While attacks on insiders are nothing new, they have become much more targeted and complex. Perpetrators comb LinkedIn profiles, Facebook profiles, and company web pages for information on executives, then pose as colleagues and craft emails to them. The grammar and writing style in such approaches, considered rather poor a few years ago, has become much better too. The emails increasingly seem as if they were coming from another executive, says Phillips of Avnet. “They look very compelling,” he says. “They come from an email address that is not an Avnet email address but looks like an Avnet email address.”

“Attackers focus on the third parties and the inside,” adds Edward Powers, national managing partner of Deloitte’s Cyber Risk Services practice in New York. “Because if you can compromise a third party or an insider, it makes the attacker’s job infinitely easier.”

How a business and its board tackle cyber risk depends on the industry, its tolerance for risk, and its business plan, experts note. “There is no silver bullet for cybersecurity,” says Patricia Oelrich, chair of the audit committee for Pepco Holdings Inc., an electric utility based in Washington, D.C. “Every company and industry is different. What the board has to do is make sure there is a rigorous and rational approach to understanding the risks, how to mitigate them, and how to respond to incidents. Directors need to have those processes in place.”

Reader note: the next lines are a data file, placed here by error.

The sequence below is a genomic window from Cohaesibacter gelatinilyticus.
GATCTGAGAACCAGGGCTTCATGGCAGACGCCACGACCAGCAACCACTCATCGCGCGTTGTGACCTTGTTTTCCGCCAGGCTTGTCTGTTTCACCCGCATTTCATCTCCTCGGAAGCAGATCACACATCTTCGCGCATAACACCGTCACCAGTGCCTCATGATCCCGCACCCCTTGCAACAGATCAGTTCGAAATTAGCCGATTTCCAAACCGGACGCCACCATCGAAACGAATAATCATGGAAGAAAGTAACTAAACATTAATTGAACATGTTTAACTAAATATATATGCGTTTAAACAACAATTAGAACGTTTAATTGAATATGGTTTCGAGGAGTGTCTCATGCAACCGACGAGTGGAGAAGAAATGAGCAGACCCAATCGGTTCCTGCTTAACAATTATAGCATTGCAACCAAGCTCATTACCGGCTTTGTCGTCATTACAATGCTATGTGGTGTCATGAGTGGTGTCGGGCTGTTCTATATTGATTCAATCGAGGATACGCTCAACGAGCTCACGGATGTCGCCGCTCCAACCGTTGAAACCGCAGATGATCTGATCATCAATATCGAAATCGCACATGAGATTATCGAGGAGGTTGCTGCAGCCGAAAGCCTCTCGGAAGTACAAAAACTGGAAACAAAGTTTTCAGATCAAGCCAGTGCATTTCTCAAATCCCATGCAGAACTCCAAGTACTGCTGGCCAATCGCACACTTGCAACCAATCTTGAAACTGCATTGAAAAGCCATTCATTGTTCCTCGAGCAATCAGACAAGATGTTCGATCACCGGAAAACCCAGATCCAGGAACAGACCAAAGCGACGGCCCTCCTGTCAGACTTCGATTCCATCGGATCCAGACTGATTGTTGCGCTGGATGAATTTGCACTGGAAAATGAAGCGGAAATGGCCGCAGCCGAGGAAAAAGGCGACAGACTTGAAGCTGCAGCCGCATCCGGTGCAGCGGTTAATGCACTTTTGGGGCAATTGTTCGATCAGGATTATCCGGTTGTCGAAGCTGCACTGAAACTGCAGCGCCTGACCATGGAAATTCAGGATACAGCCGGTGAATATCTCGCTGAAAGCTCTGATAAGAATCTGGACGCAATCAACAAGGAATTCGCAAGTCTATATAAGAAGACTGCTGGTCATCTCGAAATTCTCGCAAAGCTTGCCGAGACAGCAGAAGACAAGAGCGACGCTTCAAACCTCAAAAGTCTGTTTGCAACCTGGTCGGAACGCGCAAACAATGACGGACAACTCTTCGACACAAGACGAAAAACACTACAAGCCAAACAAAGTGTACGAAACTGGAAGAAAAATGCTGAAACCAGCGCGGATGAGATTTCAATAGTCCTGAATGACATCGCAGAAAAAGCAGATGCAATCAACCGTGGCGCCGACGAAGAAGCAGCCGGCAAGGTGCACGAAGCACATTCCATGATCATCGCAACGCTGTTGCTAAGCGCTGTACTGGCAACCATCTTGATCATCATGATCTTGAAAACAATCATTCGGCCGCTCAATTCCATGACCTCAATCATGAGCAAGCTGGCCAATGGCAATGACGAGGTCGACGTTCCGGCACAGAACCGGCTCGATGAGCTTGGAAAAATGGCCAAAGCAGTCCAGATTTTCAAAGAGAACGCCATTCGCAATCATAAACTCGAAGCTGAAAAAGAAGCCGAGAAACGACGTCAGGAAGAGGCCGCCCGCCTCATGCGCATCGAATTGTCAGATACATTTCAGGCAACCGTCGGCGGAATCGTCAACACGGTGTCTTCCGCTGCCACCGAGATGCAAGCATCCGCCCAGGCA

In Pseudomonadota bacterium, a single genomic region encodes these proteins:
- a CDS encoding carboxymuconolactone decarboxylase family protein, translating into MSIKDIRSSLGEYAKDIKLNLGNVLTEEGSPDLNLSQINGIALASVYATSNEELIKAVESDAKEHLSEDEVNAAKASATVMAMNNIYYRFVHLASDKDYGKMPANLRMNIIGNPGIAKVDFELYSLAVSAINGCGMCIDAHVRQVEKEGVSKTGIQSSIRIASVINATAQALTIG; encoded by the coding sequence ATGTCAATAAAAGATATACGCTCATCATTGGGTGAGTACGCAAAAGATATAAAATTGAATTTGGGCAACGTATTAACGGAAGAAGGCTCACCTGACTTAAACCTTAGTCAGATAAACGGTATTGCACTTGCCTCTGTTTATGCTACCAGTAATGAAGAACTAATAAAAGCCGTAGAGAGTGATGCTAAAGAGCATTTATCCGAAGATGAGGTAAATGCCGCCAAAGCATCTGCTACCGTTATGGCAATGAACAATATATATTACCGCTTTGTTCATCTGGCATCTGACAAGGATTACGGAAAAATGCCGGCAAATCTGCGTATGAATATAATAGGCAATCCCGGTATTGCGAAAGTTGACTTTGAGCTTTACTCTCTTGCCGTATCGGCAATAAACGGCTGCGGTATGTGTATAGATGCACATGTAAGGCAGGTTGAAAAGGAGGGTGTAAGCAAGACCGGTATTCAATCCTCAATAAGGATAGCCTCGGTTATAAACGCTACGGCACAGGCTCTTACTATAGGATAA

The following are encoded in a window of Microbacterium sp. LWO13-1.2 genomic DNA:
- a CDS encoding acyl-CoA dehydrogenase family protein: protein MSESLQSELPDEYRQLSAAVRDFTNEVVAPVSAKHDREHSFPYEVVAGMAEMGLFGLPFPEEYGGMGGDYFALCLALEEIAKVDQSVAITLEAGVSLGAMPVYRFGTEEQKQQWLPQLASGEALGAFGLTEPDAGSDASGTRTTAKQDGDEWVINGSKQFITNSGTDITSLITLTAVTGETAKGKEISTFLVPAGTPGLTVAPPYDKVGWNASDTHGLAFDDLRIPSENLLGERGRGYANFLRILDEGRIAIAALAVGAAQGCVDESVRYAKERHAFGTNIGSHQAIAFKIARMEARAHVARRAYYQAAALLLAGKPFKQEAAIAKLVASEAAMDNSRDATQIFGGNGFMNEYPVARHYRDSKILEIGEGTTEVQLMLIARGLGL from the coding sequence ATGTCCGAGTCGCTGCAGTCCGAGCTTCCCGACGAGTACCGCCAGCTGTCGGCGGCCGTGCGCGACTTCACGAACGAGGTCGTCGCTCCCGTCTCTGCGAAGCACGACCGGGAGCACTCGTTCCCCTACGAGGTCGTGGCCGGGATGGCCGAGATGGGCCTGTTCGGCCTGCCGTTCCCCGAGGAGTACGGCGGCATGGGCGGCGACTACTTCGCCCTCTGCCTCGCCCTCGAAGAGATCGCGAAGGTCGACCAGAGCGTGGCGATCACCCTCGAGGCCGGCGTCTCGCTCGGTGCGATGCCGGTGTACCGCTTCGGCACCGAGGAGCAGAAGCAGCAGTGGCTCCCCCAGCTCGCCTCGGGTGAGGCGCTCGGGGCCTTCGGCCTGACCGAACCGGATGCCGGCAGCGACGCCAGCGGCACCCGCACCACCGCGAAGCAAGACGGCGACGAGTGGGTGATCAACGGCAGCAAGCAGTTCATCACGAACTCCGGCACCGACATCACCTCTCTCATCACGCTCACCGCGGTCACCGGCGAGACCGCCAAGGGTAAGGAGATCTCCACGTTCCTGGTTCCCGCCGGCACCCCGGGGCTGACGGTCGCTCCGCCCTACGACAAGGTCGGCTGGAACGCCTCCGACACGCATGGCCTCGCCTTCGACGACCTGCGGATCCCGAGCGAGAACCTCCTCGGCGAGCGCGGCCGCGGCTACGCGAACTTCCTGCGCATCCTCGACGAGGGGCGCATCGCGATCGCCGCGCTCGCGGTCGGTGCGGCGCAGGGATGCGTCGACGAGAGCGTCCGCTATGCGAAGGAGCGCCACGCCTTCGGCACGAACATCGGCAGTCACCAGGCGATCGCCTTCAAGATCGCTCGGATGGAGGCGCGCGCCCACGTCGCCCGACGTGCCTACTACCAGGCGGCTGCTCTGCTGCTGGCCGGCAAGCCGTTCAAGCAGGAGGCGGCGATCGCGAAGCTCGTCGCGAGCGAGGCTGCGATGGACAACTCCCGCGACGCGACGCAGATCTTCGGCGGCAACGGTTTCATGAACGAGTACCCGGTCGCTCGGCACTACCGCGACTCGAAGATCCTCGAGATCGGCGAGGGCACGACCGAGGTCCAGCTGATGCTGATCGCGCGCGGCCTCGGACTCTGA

Vigilance is key, adds Lafond. “It’s very hard to say where the bad guys are heading,” he says. “All you can do is make sure you are constantly on the lookout, that the management team and IT are looking closely at how their defenses are being developed, are aware of anything that is coming at them, and recognizing that they are not going to have a 100% success rate. That is impossible.”

Often companies still see cybersecurity as an IT risk, rather than one that should be dealt with over the entire enterprise, notes Timothy Ryan, a managing director with the Cyber Investigations practice for the New York office of Kroll Inc. He says companies need to treat cybersecurity as they would other security lapses. He gives the example of a retailer facing robberies of customers in its parking lots. It would require involving many departments in the company, such as physical security, general counsel, human resources, and others. “It’s the same thing here,” he says. “Just because computers are involved doesn’t mean it is solely the province of the information technology group inside a company.”

To help boards with some proactive measures, Corporate Board Member compiled a short list of recommendations from directors and industry experts. While by no means exhaustive, the list is a starting point of sorts: